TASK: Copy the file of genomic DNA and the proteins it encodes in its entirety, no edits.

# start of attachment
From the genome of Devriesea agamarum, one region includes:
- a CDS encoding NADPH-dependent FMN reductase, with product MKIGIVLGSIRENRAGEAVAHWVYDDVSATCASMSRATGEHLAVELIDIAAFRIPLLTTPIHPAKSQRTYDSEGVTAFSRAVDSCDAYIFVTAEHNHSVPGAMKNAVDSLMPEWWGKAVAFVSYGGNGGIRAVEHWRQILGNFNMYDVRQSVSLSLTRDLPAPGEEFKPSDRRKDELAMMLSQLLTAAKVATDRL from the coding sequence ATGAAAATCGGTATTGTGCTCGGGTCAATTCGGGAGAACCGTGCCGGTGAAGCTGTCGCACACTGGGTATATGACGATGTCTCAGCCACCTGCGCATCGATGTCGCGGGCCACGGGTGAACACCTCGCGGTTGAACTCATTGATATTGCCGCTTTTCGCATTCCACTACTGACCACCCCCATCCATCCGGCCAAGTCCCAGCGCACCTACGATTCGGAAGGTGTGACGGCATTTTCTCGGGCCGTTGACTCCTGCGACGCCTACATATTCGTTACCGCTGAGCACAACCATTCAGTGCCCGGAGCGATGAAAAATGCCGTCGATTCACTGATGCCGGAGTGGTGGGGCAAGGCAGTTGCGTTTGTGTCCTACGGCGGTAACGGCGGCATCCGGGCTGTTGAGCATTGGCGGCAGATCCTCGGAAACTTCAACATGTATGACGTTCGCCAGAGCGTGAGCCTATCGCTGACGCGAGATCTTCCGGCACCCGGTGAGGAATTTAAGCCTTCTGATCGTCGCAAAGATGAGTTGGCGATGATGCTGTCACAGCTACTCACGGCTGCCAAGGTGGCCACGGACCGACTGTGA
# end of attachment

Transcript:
From the genome of Devriesea agamarum, one region includes:
- a CDS encoding NADPH-dependent FMN reductase, with product MKIGIVLGSIRENRAGEAVAHWVYDDVSATCASMSRATGEHLAVELIDIAAFRIPLLTTPIHPAKSQRTYDSEGVTAFSRAVDSCDAYIFVTAEHNHSVPGAMKNAVDSLMPEWWGKAVAFVSYGGNGGIRAVEHWRQILGNFNMYDVRQSVSLSLTRDLPAPGEEFKPSDRRKDELAMMLSQLLTAAKVATDRL from the coding sequence ATGAAAATCGGTATTGTGCTCGGGTCAATTCGGGAGAACCGTGCCGGTGAAGCTGTCGCACACTGGGTATATGACGATGTCTCAGCCACCTGCGCATCGATGTCGCGGGCCACGGGTGAACACCTCGCGGTTGAACTCATTGATATTGCCGCTTTTCGCATTCCACTACTGACCACCCCCATCCATCCGGCCAAGTCCCAGCGCACCTACGATTCGGAAGGTGTGACGGCATTTTCTCGGGCCGTTGACTCCTGCGACGCCTACATATTCGTTACCGCTGAGCACAACCATTCAGTGCCCGGAGCGATGAAAAATGCCGTCGATTCACTGATGCCGGAGTGGTGGGGCAAGGCAGTTGCGTTTGTGTCCTACGGCGGTAACGGCGGCATCCGGGCTGTTGAGCATTGGCGGCAGATCCTCGGAAACTTCAACATGTATGACGTTCGCCAGAGCGTGAGCCTATCGCTGACGCGAGATCTTCCGGCACCCGGTGAGGAATTTAAGCCTTCTGATCGTCGCAAAGATGAGTTGGCGATGATGCTGTCACAGCTACTCACGGCTGCCAAGGTGGCCACGGACCGACTGTGA